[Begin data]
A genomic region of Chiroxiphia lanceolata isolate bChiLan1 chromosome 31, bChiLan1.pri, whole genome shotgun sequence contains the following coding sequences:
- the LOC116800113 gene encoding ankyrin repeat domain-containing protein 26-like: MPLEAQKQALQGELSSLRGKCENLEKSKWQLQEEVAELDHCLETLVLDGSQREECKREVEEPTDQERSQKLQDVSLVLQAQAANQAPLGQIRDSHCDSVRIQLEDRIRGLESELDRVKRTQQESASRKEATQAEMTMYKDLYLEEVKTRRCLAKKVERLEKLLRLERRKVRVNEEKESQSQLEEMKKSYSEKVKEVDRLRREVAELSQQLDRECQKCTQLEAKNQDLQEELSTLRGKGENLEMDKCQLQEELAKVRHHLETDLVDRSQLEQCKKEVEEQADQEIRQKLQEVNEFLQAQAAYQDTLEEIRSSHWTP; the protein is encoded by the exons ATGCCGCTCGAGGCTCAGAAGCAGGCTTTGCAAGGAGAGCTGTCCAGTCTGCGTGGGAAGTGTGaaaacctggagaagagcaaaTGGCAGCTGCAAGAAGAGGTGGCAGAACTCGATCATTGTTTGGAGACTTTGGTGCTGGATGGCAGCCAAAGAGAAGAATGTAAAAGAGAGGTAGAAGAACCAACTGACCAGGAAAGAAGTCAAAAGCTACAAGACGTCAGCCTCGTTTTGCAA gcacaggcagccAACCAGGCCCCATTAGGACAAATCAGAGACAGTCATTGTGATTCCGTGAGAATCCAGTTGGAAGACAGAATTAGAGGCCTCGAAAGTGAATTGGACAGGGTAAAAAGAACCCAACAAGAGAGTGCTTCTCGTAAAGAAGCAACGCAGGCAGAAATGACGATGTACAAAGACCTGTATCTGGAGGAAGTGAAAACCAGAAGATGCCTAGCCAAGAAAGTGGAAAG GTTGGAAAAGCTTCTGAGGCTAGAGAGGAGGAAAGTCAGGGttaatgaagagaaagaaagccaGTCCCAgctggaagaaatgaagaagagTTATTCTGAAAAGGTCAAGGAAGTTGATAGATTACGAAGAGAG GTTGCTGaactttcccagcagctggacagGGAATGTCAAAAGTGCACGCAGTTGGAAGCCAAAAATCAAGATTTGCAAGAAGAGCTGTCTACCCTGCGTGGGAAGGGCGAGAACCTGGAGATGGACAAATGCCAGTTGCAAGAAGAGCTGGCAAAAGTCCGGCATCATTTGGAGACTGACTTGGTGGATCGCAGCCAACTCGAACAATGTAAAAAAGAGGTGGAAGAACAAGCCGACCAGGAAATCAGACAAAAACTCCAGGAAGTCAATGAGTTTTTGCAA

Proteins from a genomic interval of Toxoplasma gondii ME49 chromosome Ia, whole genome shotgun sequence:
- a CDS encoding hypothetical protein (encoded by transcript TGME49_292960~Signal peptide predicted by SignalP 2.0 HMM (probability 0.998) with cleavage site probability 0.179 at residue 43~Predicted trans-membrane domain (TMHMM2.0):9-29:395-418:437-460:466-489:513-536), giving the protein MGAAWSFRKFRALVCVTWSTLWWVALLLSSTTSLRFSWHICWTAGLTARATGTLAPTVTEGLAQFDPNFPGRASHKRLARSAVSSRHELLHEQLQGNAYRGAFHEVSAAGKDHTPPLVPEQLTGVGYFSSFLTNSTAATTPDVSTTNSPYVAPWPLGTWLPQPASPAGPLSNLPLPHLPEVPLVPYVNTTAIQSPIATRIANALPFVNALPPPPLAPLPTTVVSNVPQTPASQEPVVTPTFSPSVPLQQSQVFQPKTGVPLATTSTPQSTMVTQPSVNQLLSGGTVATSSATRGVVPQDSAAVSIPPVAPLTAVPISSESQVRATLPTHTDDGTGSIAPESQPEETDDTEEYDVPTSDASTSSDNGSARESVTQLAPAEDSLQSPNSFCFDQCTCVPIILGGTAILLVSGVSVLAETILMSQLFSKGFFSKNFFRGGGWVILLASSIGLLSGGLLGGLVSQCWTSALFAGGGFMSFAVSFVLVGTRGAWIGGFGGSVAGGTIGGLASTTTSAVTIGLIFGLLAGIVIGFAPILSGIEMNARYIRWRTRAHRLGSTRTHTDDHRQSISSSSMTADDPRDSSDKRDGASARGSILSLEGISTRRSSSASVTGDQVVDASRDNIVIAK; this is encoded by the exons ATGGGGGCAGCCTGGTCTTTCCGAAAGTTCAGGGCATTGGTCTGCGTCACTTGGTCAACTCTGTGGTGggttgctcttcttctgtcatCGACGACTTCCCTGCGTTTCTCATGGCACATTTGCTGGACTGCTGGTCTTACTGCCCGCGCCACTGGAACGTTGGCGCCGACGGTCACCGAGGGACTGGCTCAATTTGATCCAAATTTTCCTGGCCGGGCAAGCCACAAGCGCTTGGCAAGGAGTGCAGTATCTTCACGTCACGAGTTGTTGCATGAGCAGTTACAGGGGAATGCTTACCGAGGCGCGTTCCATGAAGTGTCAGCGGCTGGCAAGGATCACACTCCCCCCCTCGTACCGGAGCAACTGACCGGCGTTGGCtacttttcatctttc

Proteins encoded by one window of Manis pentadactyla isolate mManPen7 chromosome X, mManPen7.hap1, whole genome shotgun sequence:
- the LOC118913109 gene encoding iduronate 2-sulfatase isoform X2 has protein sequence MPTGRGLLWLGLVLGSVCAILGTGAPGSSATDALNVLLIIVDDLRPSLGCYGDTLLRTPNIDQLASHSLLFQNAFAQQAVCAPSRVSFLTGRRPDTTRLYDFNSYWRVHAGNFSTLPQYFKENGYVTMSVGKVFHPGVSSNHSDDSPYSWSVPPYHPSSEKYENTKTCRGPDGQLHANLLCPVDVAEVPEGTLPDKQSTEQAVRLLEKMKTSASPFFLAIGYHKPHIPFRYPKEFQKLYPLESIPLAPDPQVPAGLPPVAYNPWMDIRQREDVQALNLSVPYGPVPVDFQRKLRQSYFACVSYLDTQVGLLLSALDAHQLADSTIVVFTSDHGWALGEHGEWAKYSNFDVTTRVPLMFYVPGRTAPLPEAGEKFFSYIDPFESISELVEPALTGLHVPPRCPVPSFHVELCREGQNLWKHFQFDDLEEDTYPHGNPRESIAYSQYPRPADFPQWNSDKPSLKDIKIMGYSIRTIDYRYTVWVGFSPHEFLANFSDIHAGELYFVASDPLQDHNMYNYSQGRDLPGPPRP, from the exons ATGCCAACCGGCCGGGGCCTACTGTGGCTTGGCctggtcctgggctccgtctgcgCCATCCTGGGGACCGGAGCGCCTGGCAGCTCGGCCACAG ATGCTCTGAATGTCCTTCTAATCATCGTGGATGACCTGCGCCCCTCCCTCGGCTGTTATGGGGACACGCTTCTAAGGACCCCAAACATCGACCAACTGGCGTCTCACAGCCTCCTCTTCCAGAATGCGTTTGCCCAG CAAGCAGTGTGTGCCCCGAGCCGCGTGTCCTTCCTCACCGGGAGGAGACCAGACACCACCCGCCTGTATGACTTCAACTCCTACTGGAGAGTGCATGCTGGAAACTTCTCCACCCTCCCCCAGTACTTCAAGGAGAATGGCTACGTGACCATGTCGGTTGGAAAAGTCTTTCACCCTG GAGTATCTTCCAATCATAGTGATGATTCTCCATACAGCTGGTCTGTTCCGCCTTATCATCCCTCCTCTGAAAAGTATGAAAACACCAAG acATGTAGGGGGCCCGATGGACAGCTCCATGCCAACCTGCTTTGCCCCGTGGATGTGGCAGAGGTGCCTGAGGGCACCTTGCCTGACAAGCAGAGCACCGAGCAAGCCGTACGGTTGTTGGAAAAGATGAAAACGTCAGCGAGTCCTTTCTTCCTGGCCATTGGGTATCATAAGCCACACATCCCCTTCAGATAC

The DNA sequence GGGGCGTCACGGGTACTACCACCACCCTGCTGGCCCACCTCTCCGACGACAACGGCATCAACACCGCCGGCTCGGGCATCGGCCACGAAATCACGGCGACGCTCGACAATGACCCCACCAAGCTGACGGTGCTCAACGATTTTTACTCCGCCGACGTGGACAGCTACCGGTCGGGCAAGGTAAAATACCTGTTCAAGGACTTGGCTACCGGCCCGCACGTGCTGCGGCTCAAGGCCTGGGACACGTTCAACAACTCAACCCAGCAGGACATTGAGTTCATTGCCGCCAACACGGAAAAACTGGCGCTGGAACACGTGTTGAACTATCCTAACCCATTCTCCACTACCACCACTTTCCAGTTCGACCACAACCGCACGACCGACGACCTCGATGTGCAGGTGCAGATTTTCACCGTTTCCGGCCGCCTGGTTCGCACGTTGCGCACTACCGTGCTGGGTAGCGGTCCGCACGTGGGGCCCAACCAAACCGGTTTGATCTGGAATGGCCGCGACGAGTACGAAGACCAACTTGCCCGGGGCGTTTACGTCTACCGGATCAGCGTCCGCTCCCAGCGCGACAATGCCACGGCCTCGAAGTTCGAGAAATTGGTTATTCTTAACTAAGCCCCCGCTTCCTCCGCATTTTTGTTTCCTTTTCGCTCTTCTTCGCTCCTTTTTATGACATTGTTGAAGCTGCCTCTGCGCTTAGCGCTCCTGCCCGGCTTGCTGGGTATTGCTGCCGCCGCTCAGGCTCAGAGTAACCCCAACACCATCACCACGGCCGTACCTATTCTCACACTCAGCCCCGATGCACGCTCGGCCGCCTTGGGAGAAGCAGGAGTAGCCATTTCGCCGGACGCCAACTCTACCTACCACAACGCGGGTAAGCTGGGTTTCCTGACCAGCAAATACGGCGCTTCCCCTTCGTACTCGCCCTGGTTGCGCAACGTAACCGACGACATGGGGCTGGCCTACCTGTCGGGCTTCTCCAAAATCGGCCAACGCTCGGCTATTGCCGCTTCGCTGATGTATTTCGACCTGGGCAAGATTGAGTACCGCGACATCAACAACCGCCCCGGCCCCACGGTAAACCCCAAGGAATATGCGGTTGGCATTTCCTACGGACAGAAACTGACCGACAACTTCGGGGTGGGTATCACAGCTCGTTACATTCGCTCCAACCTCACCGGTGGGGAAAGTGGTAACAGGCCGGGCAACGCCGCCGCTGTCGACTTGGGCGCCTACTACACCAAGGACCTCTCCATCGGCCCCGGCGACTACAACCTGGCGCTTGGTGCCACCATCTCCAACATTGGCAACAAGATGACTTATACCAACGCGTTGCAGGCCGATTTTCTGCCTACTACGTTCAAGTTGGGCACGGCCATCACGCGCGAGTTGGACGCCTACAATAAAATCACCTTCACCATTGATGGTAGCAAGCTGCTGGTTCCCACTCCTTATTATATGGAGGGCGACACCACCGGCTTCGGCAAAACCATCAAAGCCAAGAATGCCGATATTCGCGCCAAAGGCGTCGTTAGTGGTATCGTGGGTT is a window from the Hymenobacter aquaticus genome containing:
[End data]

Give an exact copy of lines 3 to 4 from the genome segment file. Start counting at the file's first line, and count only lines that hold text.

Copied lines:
Proteins from a genomic interval of Toxoplasma gondii ME49 chromosome Ia, whole genome shotgun sequence:
- a CDS encoding hypothetical protein (encoded by transcript TGME49_292960~Signal peptide predicted by SignalP 2.0 HMM (probability 0.998) with cleavage site probability 0.179 at residue 43~Predicted trans-membrane domain (TMHMM2.0):9-29:395-418:437-460:466-489:513-536), giving the protein MGAAWSFRKFRALVCVTWSTLWWVALLLSSTTSLRFSWHICWTAGLTARATGTLAPTVTEGLAQFDPNFPGRASHKRLARSAVSSRHELLHEQLQGNAYRGAFHEVSAAGKDHTPPLVPEQLTGVGYFSSFLTNSTAATTPDVSTTNSPYVAPWPLGTWLPQPASPAGPLSNLPLPHLPEVPLVPYVNTTAIQSPIATRIANALPFVNALPPPPLAPLPTTVVSNVPQTPASQEPVVTPTFSPSVPLQQSQVFQPKTGVPLATTSTPQSTMVTQPSVNQLLSGGTVATSSATRGVVPQDSAAVSIPPVAPLTAVPISSESQVRATLPTHTDDGTGSIAPESQPEETDDTEEYDVPTSDASTSSDNGSARESVTQLAPAEDSLQSPNSFCFDQCTCVPIILGGTAILLVSGVSVLAETILMSQLFSKGFFSKNFFRGGGWVILLASSIGLLSGGLLGGLVSQCWTSALFAGGGFMSFAVSFVLVGTRGAWIGGFGGSVAGGTIGGLASTTTSAVTIGLIFGLLAGIVIGFAPILSGIEMNARYIRWRTRAHRLGSTRTHTDDHRQSISSSSMTADDPRDSSDKRDGASARGSILSLEGISTRRSSSASVTGDQVVDASRDNIVIAK; this is encoded by the exons ATGGGGGCAGCCTGGTCTTTCCGAAAGTTCAGGGCATTGGTCTGCGTCACTTGGTCAACTCTGTGGTGggttgctcttcttctgtcatCGACGACTTCCCTGCGTTTCTCATGGCACATTTGCTGGACTGCTGGTCTTACTGCCCGCGCCACTGGAACGTTGGCGCCGACGGTCACCGAGGGACTGGCTCAATTTGATCCAAATTTTCCTGGCCGGGCAAGCCACAAGCGCTTGGCAAGGAGTGCAGTATCTTCACGTCACGAGTTGTTGCATGAGCAGTTACAGGGGAATGCTTACCGAGGCGCGTTCCATGAAGTGTCAGCGGCTGGCAAGGATCACACTCCCCCCCTCGTACCGGAGCAACTGACCGGCGTTGGCtacttttcatctttc